In any event, I wondered if the solar panels were operational. I sent an inquiry on the "Anaheim Anytime" web site and received a phone call the same day from Dina Predisik of Anaheim Public Utilities. Ms. Predisik was very open (though she couldn't speak on the iCeL matter) and assured me that the panels have been generating electricity since 2009.

The panels on the sun shades are rated at 20 kilowatts, and those in the field at ground level are rated at 56 kilowatts. They are expected to deliver 114,000 kilowatt hours/year, thus the "capacity factor" is 18%, not bad at all. Looked at another way, this is the power available from about a 22 kilowatt (NOT megawatt or gigawatt) generating station operating at 60% capacity factor (fairly typical for fossil fuel generating stations). Clearly, they are not massive energy providers. Without a doubt though, they're a good example of "distributed generation."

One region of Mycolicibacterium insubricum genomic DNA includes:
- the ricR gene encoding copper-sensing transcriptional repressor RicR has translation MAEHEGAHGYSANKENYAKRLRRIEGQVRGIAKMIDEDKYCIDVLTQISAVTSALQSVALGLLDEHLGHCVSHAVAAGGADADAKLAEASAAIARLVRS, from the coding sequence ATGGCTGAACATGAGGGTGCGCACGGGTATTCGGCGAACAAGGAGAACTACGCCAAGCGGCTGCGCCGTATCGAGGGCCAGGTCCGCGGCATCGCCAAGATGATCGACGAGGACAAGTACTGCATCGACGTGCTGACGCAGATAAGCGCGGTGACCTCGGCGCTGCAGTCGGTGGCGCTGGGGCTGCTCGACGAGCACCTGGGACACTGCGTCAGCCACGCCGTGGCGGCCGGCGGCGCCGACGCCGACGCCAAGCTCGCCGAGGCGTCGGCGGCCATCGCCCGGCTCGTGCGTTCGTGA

While I'm proud of my city for installation of what is clearly a positive development with respect to turning a vacant and overgrown field into an environmentally friendly recreation area, the cautionary tale here is that where non-expert governmental officials become enamored with cutting edge and ostensibly "green" technologies, the opportunity for malfeasance is great.